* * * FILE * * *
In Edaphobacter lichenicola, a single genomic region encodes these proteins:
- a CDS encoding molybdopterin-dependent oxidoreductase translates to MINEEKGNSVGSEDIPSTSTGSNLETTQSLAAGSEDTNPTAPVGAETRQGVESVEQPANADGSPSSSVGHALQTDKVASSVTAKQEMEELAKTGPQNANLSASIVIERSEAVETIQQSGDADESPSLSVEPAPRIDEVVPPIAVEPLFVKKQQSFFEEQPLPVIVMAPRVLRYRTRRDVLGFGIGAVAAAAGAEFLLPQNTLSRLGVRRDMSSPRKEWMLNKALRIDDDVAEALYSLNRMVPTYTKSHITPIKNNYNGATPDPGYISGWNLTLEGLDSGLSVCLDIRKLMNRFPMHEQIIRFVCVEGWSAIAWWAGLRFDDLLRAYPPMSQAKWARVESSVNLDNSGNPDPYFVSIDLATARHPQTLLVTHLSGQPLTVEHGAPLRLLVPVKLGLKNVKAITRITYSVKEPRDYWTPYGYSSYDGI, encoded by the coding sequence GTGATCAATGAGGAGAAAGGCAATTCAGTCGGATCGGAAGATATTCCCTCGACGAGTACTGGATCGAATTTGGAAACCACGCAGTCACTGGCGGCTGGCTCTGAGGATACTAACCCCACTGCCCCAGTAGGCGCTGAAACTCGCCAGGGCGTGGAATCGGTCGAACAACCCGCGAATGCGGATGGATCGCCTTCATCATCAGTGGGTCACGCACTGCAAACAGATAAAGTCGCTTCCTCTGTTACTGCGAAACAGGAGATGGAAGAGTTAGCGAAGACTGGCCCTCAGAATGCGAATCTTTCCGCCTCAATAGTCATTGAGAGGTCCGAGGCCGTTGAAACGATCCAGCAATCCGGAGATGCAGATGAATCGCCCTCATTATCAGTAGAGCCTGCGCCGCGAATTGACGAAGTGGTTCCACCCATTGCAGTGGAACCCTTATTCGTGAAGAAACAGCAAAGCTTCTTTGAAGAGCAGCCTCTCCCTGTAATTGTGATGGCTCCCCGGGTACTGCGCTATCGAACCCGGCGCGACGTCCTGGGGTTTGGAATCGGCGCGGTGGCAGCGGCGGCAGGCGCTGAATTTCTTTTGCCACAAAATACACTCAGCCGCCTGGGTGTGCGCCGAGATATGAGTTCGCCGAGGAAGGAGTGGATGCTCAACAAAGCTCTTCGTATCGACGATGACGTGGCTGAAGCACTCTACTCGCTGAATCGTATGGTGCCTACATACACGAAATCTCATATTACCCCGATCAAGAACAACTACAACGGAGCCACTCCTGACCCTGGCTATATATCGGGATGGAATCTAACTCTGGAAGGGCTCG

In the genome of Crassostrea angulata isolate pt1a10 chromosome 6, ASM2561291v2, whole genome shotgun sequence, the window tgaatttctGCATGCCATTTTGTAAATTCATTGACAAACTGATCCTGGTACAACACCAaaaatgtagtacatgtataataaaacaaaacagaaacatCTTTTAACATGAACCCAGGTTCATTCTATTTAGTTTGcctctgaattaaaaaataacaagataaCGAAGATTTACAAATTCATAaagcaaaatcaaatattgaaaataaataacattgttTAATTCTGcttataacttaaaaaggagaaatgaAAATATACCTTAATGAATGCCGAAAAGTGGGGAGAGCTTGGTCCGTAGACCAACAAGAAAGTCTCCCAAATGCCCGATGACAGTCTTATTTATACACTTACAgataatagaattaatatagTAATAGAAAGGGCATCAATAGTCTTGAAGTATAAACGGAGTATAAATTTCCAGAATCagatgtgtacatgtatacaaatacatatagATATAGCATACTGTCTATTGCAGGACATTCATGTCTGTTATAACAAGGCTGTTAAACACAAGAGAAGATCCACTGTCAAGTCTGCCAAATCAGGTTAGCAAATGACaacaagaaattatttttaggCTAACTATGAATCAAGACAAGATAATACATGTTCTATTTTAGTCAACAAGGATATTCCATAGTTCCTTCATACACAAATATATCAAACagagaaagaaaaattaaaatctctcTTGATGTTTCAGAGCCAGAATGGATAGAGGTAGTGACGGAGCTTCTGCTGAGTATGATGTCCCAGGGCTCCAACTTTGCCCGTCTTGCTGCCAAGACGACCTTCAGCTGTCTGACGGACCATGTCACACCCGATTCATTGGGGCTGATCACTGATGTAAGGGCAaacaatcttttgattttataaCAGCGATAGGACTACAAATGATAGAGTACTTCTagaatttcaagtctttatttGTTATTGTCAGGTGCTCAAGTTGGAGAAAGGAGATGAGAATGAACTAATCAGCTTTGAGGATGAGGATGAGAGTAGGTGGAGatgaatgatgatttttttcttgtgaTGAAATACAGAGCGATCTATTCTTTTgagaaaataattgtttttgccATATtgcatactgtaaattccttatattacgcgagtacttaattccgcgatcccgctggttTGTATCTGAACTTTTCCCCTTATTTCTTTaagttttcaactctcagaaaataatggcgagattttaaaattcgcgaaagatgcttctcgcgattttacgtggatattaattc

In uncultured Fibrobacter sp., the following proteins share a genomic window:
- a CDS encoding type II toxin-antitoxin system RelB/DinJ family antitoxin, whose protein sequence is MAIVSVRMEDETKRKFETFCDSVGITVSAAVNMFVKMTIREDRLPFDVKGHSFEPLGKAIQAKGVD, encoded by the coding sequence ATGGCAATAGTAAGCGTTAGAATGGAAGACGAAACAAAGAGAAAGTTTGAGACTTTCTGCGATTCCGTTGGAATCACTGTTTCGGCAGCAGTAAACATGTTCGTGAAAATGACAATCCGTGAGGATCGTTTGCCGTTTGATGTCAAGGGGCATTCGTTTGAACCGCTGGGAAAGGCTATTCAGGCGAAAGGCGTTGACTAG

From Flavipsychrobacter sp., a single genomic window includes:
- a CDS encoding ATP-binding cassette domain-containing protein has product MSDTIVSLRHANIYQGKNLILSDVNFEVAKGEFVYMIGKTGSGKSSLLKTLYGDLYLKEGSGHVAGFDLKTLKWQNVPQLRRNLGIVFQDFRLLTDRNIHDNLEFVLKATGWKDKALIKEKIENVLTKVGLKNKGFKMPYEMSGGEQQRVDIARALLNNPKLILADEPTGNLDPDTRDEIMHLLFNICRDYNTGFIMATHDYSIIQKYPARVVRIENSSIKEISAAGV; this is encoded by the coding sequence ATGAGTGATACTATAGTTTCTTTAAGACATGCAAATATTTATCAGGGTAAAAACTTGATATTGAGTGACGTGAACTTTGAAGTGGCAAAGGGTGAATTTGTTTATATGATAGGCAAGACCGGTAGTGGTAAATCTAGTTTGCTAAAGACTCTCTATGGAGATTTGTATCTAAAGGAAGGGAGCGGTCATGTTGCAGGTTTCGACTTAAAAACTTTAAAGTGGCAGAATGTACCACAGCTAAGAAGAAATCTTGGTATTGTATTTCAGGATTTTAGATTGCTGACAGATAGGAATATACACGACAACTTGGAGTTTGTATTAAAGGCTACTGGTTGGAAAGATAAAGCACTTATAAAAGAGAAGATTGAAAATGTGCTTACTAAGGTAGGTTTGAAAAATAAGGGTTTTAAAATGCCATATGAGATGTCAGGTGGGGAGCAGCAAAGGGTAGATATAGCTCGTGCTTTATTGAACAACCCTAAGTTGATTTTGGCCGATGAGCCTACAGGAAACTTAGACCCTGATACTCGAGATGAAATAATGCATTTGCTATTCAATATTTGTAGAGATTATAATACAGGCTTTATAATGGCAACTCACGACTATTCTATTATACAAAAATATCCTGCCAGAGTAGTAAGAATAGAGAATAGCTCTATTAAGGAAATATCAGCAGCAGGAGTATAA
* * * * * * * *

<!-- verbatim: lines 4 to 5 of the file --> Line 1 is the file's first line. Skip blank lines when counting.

In uncultured Fibrobacter sp., the following proteins share a genomic window:
- a CDS encoding type II toxin-antitoxin system RelB/DinJ family antitoxin, whose protein sequence is MAIVSVRMEDETKRKFETFCDSVGITVSAAVNMFVKMTIREDRLPFDVKGHSFEPLGKAIQAKGVD, encoded by the coding sequence ATGGCAATAGTAAGCGTTAGAATGGAAGACGAAACAAAGAGAAAGTTTGAGACTTTCTGCGATTCCGTTGGAATCACTGTTTCGGCAGCAGTAAACATGTTCGTGAAAATGACAATCCGTGAGGATCGTTTGCCGTTTGATGTCAAGGGGCATTCGTTTGAACCGCTGGGAAAGGCTATTCAGGCGAAAGGCGTTGACTAG